Saturday, February 14, 2009

Lion's Blessings


For the last 24 years, Au's Shaolin Arts Society has been making the journey to Maui to bring in Chinese New Year by sharing traditional Chinese Lion Dance performances and Kung-Fu demonstrations across the island, occasionally venturing over to Molokai and Lanai to perform as well.

I've been making the journey with the family since I started my martial arts training seven years has been two years since
since I ceased training in order to heal some wounds I suffered, and two years since I've joined them full-time. I make the decision to go at the last minute, so it is a surprise to many of my brothers and sisters when I show up in Maui...they barely skip a beat: "Welcome back, brother."

It is difficult to describe the experience to someone who has not come along for the ride: 2 teams of 8-10 people, 50+ performances ranging from 1-6 hours in length over seven days. Playing Lion's head requires strength, stamina, agility, and creativity....imagine carrying and animating a 15-pounds paper-mache mask over your head, flirting with the crowd, becoming the lion...or, playing the tail by following your head player's footwork, keeping your head down, and crab-walking to keep the illusion of a
heavenly four-legged feline, engaging your audience for hours at at time....INTENSE. And that doesn't include the kung-fu demonstrations!

You find out a lot about your physical, mental, and emotional limits. If you survive the experience, you are hooked. For life.

This year we have an apprentice [rookie] on board from a sister school in Long Island, New York. He is athletic, talented, and physically very strong, though nothing could have prepared him for this...our first performance? A 5-hour marathon with a skeleton crew down Fort Street Mall in Chinatown Honolulu.

He survives, with a look that says "What-the-heck-was-that??" the end of the week, his grin tells us that he is hooked; he'll be back. Happened to our brother from Kentucky too, the whitest, most red-necked good 'ole country-boy Chinese person you have ever met ;-) ...he has made the pilgrimage for seven years now, his only experience of Maui being from inside the Lion...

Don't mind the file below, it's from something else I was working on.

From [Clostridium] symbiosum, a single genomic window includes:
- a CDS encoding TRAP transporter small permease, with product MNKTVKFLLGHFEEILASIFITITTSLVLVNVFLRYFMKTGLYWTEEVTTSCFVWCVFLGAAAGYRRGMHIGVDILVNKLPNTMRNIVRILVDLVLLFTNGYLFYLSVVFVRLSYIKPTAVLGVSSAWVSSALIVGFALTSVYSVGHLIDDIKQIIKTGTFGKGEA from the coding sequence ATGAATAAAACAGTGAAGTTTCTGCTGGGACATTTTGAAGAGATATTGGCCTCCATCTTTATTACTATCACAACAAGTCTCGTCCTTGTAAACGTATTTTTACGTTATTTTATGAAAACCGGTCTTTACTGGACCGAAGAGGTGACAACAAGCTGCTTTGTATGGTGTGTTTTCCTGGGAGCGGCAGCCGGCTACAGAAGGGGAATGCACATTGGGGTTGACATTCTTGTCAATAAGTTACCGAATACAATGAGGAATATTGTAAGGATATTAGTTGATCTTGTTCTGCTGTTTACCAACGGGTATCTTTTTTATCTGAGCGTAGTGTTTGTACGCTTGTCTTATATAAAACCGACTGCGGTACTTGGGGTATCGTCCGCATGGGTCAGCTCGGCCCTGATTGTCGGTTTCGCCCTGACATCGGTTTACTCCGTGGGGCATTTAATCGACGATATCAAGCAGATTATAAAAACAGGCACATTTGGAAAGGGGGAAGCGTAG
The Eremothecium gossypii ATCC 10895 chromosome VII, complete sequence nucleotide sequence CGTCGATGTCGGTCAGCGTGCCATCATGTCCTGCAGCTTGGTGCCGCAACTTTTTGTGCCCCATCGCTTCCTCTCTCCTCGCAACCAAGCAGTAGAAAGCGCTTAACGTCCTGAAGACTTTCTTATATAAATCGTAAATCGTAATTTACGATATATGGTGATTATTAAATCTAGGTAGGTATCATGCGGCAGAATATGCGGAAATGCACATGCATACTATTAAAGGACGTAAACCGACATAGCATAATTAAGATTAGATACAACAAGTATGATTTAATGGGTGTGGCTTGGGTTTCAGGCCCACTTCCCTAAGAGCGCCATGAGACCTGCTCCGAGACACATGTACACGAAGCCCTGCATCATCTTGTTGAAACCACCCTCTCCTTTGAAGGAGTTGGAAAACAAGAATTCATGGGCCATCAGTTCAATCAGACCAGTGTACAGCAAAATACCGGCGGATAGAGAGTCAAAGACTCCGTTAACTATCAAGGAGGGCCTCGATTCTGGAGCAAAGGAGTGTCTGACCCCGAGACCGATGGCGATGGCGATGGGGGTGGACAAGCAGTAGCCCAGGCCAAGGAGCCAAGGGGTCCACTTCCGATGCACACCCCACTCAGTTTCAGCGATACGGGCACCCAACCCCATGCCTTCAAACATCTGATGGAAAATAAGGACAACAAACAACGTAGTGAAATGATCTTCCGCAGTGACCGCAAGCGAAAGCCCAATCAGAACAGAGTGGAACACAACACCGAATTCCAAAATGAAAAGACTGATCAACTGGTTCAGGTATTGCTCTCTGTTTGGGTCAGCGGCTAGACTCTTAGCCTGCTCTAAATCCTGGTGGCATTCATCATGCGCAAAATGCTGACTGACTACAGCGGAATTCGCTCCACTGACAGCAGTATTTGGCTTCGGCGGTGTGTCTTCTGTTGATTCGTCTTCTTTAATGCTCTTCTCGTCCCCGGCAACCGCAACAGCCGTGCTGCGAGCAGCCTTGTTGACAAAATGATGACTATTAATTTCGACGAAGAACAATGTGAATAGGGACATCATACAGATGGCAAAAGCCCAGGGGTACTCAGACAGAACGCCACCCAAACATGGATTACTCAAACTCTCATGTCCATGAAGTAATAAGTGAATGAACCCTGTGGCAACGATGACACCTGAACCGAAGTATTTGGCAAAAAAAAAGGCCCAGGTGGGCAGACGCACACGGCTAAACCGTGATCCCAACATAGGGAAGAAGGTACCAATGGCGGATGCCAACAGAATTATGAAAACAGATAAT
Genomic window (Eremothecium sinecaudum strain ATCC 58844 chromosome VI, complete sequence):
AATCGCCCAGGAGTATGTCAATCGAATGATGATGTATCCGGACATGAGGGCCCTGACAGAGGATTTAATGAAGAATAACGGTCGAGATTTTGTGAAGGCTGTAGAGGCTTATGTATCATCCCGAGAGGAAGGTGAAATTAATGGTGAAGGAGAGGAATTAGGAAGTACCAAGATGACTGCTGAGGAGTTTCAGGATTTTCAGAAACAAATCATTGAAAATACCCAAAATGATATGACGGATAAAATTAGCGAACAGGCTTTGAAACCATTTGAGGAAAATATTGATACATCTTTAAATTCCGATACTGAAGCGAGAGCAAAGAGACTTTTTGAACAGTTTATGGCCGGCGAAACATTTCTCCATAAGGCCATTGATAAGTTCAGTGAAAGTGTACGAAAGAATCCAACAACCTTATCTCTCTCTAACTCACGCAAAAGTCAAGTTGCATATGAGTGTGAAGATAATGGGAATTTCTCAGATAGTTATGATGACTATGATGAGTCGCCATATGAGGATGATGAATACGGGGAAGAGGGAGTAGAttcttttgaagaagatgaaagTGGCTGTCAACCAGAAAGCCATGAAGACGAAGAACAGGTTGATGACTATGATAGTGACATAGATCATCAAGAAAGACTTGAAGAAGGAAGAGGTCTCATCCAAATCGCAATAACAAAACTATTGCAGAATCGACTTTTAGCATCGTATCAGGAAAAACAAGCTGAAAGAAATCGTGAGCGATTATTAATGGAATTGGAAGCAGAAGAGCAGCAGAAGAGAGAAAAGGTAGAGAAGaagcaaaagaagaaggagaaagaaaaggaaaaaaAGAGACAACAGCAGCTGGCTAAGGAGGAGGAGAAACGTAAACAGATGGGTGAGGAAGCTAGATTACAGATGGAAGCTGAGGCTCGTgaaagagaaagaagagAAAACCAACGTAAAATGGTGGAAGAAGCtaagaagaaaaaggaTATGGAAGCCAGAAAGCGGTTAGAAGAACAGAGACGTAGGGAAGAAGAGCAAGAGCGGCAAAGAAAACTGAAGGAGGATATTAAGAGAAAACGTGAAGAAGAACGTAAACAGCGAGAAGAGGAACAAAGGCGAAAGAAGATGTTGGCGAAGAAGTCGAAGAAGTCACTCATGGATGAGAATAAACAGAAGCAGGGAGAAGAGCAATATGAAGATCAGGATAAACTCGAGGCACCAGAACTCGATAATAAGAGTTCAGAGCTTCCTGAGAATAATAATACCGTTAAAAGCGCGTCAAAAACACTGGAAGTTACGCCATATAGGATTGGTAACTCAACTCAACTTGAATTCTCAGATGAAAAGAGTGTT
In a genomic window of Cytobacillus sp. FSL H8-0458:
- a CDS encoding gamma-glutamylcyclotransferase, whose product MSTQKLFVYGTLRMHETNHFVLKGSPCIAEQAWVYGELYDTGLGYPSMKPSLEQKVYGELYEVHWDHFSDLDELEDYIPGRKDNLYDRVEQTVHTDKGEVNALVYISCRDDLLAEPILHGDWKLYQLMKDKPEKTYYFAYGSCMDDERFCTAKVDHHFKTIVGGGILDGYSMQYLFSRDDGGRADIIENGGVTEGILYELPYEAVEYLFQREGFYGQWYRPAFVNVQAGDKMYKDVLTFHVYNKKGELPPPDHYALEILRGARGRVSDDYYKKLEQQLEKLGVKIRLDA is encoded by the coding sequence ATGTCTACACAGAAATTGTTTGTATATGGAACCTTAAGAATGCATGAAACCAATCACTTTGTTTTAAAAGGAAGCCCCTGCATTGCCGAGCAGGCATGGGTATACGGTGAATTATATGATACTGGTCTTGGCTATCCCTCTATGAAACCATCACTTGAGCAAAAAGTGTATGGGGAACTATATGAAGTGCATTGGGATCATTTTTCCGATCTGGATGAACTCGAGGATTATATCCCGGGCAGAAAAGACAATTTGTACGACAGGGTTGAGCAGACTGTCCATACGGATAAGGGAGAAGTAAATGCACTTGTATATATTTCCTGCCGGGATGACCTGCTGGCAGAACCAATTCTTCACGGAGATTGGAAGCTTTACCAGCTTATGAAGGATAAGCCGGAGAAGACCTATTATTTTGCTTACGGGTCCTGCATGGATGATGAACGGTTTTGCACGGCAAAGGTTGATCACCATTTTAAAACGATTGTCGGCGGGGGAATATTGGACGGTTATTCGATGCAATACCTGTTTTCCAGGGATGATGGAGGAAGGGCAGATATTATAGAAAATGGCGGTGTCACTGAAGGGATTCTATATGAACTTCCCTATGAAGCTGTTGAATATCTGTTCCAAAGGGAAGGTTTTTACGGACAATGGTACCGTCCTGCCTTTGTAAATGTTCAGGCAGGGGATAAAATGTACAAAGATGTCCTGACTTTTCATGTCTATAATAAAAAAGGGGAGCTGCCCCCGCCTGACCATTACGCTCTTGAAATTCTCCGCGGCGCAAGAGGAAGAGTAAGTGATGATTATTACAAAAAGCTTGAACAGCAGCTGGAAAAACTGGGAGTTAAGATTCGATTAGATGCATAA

I realize on my first day back, how much a part of me this has legs and shoulders feel the burn almost immediately, and my body hits the wall early, recognizes it like an old friend, and pushes through
happily. The drum beat moves me, infusing my movements with the spirit of the lion.

The lion dance drum beat sets the rythym of the year, cleansing the negative energy of the past year through the very pores of my skin, and clearing the way for the blessings of a new year to be welcomed in. Reflecting over the sometimes spectacular mess that has been my life over last 2 years,
it is clear to me how much this rythym has been missing...when I get back on the drums I quickly remember the old beats and riffs, and am soon smiling as I start to throw in new riffs here and there. Hello creativity, where have you been? Nice to meet you again....

Playing for the children is what makes us happiest; they are scared and thrilled and happy all at the same time, and they love to feed the Lions their lai-see offerings for good luck. Young and old alike squeal with delight as the Lions nibble hands, legs and the occasional small child on their way to the red envelopes and lettuce offerings.

We get to be superstars for a week each year; some of the people in our audience have watched the Au children grow up, and have been following us for 15- 20 years... and despite the inevitable behind-the-scenes drama that will unfold when bodies and minds in such close proximity are pushed to the limit, we all grin when it is over. The bond that is formed when you share an intense collective experience goes beyond words. Each of us walks a little taller, feels a little stronger on the other side of Chinese New Year's celebrations ...walking in the knowledge that if we can do that....we can do anything.

And thus, a new year begins....


  1. Some of this reminds me of Gurdjieff, who believed in attaining enlightenment through physical labor, some of which incorporated dance and movement.

    Admittedly, he was a dark (and to me, at times dubious) character, but my point is that often through these types of acts, repetitive or well-known as they may be -- when you physically (and emotionally/spiritually) "push through" vis-a-vis movement, you DO enter a more enlightened state.

    In any case, I'd like to see this some day. :)

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